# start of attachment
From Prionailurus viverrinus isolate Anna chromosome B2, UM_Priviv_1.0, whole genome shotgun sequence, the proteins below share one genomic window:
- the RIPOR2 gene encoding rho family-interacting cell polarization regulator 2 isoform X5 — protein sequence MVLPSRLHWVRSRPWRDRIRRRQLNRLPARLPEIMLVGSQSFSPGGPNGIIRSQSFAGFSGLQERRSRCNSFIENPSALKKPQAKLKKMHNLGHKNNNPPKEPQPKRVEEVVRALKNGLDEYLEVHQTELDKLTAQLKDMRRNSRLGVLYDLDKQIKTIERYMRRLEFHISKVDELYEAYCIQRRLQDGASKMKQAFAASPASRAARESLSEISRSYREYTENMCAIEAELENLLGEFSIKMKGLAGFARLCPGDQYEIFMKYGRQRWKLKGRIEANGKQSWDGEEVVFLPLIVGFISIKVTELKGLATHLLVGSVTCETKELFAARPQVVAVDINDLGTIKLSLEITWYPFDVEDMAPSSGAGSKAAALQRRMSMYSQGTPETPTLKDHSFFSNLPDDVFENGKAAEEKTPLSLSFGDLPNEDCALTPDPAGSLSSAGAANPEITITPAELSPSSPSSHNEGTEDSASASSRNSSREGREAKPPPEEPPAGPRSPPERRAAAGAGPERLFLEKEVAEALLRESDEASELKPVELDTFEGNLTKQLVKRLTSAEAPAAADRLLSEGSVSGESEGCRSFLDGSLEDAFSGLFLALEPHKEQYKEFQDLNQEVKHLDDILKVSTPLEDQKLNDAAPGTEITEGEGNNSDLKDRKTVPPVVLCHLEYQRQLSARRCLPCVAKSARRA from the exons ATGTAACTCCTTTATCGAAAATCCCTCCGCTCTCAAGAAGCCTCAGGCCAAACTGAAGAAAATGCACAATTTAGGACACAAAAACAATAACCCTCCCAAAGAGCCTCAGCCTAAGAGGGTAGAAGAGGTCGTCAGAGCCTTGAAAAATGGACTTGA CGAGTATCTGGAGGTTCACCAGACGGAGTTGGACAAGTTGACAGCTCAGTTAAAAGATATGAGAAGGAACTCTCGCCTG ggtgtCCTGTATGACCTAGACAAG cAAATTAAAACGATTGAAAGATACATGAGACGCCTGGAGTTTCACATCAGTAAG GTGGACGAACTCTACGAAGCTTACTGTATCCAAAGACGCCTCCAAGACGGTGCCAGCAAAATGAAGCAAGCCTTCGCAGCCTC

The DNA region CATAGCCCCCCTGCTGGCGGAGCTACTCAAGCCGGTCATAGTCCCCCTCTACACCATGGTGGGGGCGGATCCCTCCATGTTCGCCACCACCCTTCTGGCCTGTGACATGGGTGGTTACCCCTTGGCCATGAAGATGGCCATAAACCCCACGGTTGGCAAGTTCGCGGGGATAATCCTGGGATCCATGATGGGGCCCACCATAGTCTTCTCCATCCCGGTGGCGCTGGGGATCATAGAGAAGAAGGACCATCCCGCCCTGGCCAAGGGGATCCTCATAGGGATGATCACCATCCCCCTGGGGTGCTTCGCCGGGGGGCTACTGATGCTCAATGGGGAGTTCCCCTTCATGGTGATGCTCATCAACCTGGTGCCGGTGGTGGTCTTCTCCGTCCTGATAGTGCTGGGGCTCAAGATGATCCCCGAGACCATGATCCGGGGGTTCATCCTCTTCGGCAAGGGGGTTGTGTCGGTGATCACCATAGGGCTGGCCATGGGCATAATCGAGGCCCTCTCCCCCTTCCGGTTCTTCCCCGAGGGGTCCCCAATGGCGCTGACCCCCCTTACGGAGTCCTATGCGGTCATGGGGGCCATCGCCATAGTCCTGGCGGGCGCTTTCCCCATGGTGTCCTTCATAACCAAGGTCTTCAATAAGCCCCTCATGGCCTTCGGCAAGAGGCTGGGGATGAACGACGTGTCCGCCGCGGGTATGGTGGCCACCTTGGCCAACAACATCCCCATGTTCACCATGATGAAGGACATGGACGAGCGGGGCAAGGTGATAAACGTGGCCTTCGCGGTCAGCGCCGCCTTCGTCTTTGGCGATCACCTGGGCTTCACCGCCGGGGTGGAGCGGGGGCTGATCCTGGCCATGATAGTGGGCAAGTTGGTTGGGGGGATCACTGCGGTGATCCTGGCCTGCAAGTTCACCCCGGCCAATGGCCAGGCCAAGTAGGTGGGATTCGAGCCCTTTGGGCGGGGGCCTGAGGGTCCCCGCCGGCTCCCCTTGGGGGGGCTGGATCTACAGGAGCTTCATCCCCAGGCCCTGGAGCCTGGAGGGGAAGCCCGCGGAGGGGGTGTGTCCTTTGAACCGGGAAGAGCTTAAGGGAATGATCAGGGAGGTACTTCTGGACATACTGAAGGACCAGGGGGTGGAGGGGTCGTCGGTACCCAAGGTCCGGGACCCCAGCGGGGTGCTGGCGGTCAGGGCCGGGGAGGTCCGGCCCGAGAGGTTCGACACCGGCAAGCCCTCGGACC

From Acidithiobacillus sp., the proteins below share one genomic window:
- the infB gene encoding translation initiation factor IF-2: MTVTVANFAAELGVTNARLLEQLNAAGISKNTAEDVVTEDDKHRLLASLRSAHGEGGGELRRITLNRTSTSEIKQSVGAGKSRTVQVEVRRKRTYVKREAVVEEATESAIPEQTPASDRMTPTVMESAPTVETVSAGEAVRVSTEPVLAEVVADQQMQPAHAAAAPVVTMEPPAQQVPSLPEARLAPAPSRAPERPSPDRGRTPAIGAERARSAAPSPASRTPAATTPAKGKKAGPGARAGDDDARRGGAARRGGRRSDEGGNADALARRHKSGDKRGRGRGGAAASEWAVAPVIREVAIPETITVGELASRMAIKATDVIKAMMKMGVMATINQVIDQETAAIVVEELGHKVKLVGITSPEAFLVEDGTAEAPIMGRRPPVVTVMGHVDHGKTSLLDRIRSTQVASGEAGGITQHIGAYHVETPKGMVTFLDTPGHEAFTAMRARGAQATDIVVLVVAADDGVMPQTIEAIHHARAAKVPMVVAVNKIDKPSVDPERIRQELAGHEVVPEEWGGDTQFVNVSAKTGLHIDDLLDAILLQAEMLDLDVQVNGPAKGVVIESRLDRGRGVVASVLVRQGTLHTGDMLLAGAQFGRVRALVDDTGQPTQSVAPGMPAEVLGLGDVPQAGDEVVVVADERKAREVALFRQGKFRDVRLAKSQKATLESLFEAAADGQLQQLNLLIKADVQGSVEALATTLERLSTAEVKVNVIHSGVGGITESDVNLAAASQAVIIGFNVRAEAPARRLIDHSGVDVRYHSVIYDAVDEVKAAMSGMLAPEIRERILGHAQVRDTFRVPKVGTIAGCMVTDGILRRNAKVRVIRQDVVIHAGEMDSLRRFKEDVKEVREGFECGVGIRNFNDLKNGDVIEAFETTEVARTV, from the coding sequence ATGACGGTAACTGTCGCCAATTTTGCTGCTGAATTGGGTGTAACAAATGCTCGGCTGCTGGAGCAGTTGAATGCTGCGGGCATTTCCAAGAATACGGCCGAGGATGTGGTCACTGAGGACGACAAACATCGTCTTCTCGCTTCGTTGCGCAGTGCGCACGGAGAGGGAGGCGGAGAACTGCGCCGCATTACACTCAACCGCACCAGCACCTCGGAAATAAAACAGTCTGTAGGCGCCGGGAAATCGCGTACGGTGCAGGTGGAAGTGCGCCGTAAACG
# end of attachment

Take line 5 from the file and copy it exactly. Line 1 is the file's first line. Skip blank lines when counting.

- the infB gene encoding translation initiation factor IF-2: MTVTVANFAAELGVTNARLLEQLNAAGISKNTAEDVVTEDDKHRLLASLRSAHGEGGGELRRITLNRTSTSEIKQSVGAGKSRTVQVEVRRKRTYVKREAVVEEATESAIPEQTPASDRMTPTVMESAPTVETVSAGEAVRVSTEPVLAEVVADQQMQPAHAAAAPVVTMEPPAQQVPSLPEARLAPAPSRAPERPSPDRGRTPAIGAERARSAAPSPASRTPAATTPAKGKKAGPGARAGDDDARRGGAARRGGRRSDEGGNADALARRHKSGDKRGRGRGGAAASEWAVAPVIREVAIPETITVGELASRMAIKATDVIKAMMKMGVMATINQVIDQETAAIVVEELGHKVKLVGITSPEAFLVEDGTAEAPIMGRRPPVVTVMGHVDHGKTSLLDRIRSTQVASGEAGGITQHIGAYHVETPKGMVTFLDTPGHEAFTAMRARGAQATDIVVLVVAADDGVMPQTIEAIHHARAAKVPMVVAVNKIDKPSVDPERIRQELAGHEVVPEEWGGDTQFVNVSAKTGLHIDDLLDAILLQAEMLDLDVQVNGPAKGVVIESRLDRGRGVVASVLVRQGTLHTGDMLLAGAQFGRVRALVDDTGQPTQSVAPGMPAEVLGLGDVPQAGDEVVVVADERKAREVALFRQGKFRDVRLAKSQKATLESLFEAAADGQLQQLNLLIKADVQGSVEALATTLERLSTAEVKVNVIHSGVGGITESDVNLAAASQAVIIGFNVRAEAPARRLIDHSGVDVRYHSVIYDAVDEVKAAMSGMLAPEIRERILGHAQVRDTFRVPKVGTIAGCMVTDGILRRNAKVRVIRQDVVIHAGEMDSLRRFKEDVKEVREGFECGVGIRNFNDLKNGDVIEAFETTEVARTV, from the coding sequence ATGACGGTAACTGTCGCCAATTTTGCTGCTGAATTGGGTGTAACAAATGCTCGGCTGCTGGAGCAGTTGAATGCTGCGGGCATTTCCAAGAATACGGCCGAGGATGTGGTCACTGAGGACGACAAACATCGTCTTCTCGCTTCGTTGCGCAGTGCGCACGGAGAGGGAGGCGGAGAACTGCGCCGCATTACACTCAACCGCACCAGCACCTCGGAAATAAAACAGTCTGTAGGCGCCGGGAAATCGCGTACGGTGCAGGTGGAAGTGCGCCGTAAACG